INFORMATION REGARDING STATUS FORENSIC VOICE IDENTIFICATION

April 10, 1996 by Lonnie Smrkovski and Steve Cain


Court Decisions:

The most recent appellate decisions include:

U.S. v Tonya and Tanya Smith, 869 F2d 348,354, Circuit Court of Appeals for the 7th Circuit
1989. Admissibility affirmed.
U.S. v Maivia, 728 F. Supp. 1471, District of Hawaii, 1990. Allowed expert testimony by both
prosecution and defense experts.

Earlier decisions include

U.S. v Raymond and Addison, U.S. Dist. Court of Appeals, 498 F2d 741,743,744,15 CrL
2248,1974. Held evidence inadmissible but affirmed conviction.
U.S. v Frank, 6th Circuit Court of Appeals, 511 F2d 25,16 CrL 2499,1975. Held evidence
admissible.
U.S. v Baller, 4th Circuit Court of Appeals, 519 F2d 463,17 CrL 2359 1975.
U.S. v McDaniel, Court of Appeals for the District of Columbia, 538 F2d 408, I9CrL 2234,
1976. Held evidence inadmissible but affirmed conviction.
U.S. v Brown, Court of Appeals for the District of Columbia, 557 F2d 541,21 CrL 2356,1978.
Held evidence inadmissible but affirmed conviction.
U.S. v Williams, 2nd Circuit Court of Appeals, 583 F2d 1194, 1199. Held evidence admissible.

Present Use of Forensic Voice Identification:

Forensic voice analysis for the purpose of identification and elimination has been and continues to be applied in criminal and civil cases on a regular basis since 1971. The method has been extremely useful in identifying and eliminating suspect voices. Errors of identification by lay persons occur in many cases because voices can be sufficiently similar in pitch, vocal quality resonance, and dialect to fool the human car, i.e. identical twins, other siblings, parent and child, as well as unrelated speakers. The acoustic environment and transmission carrier bandwidth, transmitter and receiver, and recording device can impact on the sound of the voice.
Aural/spectrographic analysis has been paramount in eliminating falsely accused suspects in both criminal and civil cases and subsequently applied to identify the responsible caller. Following ethical standards and applying adopted protocol and standards of the International Association for Identification, certified examiners conduct voice analysis and make determinations completely independent of a perhaps desired result by clients. The examiner conducts analysis in search of a factual finding
Aural/spectrographic voice analysis is used by major foreign police agencies including the Royal Canadian Mount Police, the Japanese National Police Research Center, the Israeli National Police Jerusalem, the Spanish National Police -Madrid. the Ministry of Interior - Forensic Laboratory in Saudi Arabia, the Ministry of Justice Science Research Center - Taipei - Taiwan, the Ministry of the Interior - France, the Dubai Police Force Crime Laboratory- Dubai - United Arab Emirates, the Italian National Police - Rome. The agencies in Japan, Israel, Taiwan, Spain, Canada, Italy, and United Arab Emirates are offering and giving expert testimony in their respective courts of law. The status of court use in France and Saudi Arabia is not known. Most of the examiners in the countries listed have scientific degrees to include PhD and are considered to be within the scientific community. Examiners in Canada, Japan, Italy have been employing this method of identification/elimination for approximately 15 years.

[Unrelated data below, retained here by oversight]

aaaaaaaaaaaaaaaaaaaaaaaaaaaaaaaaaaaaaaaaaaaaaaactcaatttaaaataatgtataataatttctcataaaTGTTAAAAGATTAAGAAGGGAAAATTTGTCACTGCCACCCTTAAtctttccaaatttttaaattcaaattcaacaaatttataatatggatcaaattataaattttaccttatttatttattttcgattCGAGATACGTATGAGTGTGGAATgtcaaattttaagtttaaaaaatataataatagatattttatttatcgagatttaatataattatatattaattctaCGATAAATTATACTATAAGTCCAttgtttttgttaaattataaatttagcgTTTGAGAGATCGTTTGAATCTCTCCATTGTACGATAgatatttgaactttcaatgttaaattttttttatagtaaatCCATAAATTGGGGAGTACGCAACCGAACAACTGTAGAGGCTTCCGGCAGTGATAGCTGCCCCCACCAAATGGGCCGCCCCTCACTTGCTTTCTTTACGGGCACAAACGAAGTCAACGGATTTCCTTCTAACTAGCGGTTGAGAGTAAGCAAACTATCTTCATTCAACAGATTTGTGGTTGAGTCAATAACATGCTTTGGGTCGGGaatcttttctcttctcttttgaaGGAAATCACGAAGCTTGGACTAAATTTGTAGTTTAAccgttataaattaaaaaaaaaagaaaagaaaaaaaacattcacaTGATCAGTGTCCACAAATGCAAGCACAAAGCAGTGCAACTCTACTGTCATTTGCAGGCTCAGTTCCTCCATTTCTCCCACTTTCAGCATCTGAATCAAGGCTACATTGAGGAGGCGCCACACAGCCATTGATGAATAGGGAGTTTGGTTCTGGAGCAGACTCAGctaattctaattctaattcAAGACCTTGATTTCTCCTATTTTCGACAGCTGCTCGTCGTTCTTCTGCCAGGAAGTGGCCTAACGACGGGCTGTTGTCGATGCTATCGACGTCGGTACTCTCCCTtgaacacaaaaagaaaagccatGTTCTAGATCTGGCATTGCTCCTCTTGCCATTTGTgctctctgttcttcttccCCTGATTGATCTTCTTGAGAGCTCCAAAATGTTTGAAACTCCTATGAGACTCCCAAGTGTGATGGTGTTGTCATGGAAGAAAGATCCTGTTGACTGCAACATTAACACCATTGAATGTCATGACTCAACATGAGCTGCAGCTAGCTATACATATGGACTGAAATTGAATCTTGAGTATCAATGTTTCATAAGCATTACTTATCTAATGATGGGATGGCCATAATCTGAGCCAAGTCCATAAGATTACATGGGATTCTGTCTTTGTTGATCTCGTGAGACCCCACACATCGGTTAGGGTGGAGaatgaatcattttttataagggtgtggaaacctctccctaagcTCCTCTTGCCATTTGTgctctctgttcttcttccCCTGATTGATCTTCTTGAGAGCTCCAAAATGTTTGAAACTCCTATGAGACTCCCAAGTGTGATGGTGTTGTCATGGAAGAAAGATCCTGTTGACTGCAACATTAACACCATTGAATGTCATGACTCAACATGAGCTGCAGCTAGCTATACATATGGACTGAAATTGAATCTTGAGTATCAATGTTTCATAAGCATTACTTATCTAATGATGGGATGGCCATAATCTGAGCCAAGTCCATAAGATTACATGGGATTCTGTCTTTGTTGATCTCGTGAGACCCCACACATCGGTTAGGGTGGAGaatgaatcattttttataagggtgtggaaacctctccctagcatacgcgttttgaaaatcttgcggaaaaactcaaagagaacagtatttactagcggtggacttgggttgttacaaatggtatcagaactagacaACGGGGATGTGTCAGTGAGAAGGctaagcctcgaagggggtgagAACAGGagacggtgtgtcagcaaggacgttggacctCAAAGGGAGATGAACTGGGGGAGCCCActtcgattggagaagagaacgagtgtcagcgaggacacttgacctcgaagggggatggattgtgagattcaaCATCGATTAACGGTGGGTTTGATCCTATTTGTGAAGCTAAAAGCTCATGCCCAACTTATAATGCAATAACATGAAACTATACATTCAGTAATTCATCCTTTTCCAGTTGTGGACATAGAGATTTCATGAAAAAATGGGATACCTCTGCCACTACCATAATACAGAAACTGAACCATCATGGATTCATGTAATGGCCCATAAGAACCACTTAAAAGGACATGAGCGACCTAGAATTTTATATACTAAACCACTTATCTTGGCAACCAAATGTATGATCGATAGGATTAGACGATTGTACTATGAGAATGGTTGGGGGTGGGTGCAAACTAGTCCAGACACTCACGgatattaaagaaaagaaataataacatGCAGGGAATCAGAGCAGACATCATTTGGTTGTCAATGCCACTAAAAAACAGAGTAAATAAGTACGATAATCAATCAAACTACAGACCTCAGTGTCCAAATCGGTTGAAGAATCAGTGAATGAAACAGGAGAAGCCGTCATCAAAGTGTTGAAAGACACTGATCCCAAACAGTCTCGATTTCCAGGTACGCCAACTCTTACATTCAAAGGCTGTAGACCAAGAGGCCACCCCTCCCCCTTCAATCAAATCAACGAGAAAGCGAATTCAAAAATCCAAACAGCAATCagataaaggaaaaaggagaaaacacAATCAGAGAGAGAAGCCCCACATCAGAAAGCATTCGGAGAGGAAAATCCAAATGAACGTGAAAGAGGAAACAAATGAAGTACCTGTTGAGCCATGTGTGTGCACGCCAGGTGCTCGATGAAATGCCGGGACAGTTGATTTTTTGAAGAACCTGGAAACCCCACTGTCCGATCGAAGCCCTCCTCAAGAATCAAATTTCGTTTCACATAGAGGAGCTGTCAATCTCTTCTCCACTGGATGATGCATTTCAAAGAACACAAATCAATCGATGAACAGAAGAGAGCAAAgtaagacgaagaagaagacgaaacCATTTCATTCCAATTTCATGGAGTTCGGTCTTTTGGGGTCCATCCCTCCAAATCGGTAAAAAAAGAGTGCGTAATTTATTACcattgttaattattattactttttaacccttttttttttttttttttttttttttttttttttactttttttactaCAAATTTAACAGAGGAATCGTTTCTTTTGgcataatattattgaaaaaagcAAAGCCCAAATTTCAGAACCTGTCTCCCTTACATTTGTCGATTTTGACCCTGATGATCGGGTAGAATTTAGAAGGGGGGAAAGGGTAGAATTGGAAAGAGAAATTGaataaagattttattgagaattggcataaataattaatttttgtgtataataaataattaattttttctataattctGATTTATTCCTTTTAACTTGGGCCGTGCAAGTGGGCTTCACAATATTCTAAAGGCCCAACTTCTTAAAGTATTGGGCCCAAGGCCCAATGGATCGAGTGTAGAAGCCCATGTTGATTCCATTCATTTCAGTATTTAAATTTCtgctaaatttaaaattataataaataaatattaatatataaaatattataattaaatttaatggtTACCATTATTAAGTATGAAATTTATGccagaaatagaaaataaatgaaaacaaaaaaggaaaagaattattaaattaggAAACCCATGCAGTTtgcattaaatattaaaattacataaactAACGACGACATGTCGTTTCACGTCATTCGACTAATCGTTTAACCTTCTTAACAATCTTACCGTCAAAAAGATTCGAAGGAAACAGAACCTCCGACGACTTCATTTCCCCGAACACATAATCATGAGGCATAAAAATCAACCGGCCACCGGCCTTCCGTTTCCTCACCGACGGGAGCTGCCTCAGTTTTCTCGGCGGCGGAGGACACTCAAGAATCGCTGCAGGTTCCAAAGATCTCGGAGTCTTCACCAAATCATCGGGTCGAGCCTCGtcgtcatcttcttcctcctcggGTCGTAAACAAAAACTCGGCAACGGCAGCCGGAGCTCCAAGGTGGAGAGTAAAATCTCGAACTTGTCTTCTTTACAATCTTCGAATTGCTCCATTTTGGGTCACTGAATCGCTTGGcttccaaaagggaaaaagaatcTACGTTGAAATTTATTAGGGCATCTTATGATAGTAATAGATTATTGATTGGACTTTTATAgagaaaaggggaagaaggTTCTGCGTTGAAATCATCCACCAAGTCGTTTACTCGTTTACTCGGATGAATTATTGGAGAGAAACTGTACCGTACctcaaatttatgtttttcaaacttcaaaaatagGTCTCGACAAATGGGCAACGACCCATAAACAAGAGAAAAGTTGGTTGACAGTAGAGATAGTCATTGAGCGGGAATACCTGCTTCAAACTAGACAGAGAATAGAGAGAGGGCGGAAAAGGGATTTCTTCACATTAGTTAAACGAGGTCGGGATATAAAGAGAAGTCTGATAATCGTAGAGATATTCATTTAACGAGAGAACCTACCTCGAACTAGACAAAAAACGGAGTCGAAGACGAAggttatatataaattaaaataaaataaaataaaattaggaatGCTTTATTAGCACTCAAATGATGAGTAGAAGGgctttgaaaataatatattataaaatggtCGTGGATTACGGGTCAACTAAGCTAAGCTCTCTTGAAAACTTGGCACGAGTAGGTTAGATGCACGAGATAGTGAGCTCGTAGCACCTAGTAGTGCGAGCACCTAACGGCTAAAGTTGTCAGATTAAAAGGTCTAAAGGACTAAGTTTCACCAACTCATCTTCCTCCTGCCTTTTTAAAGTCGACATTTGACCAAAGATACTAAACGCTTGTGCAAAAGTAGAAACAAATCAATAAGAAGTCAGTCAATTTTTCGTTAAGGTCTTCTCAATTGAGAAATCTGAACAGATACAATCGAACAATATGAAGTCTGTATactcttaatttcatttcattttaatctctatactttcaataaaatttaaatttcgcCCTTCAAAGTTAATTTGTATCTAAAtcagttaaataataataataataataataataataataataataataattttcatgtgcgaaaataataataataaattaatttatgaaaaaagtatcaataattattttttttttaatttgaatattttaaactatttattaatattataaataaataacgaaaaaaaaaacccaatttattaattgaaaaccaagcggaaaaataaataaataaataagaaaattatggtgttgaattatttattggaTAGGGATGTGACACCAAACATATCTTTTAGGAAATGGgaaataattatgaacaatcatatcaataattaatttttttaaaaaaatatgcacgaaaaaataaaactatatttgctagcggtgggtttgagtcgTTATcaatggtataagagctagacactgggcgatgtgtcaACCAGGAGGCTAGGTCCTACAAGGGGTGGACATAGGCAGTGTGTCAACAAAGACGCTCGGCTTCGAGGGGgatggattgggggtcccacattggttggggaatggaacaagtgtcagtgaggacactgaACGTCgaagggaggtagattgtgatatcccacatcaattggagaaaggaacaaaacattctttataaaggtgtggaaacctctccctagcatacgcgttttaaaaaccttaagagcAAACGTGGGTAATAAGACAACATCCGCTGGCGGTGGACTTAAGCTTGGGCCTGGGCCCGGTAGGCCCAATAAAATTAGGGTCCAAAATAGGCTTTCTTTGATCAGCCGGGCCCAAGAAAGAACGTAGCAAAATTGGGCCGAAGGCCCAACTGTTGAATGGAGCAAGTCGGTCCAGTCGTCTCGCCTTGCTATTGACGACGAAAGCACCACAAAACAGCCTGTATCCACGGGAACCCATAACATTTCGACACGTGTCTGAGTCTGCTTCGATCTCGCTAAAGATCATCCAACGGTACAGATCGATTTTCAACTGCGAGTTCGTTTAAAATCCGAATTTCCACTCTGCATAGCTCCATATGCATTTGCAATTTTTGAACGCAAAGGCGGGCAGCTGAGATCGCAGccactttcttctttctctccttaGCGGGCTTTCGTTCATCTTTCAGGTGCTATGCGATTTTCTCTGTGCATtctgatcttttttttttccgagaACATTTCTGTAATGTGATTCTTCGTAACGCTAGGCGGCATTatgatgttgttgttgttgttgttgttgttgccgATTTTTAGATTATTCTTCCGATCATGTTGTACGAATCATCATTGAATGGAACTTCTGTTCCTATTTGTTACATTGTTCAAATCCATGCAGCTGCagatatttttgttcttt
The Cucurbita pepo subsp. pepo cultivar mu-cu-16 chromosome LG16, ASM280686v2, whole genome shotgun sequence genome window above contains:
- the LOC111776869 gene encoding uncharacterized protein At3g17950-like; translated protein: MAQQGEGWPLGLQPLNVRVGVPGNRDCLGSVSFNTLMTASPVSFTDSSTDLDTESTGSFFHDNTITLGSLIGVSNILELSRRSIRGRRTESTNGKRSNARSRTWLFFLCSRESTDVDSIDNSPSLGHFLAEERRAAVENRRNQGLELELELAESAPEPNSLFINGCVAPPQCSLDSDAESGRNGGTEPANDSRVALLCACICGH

Prior to retirement Dr. Len Jansen worked for the South African National Police as a forensic voice examiner. He continues in private practice since he left the police agency. He too, is a scientist and has been working in this area for about 15 years.
The Ministry Of Interior, Directorate Of Security, Ankara, Turkey has 3 degreed persons presently being trained in the United States and the Gendarmeria in Argentina has requested training for 3 people. The Vietnamese government recently purchased equipment for forensic voice analysis and likewise is requesting training.
Aural/spectrographic voice analysis has been available from police agencies, several private laboratories, and several universities in the United States since 1970 and continues to be available to the public and private sector.

Prepared by Lonnie L Smrkovskl, Institute for Forensic Voice and Tape Analysis, Lonnie L Smrkovski

& Associates, 4829 Tartan Lane, Holt, MI 48842.

Steve Cain, President, FTA Inc., 638 W Main St, Lake Geneva, WI 53147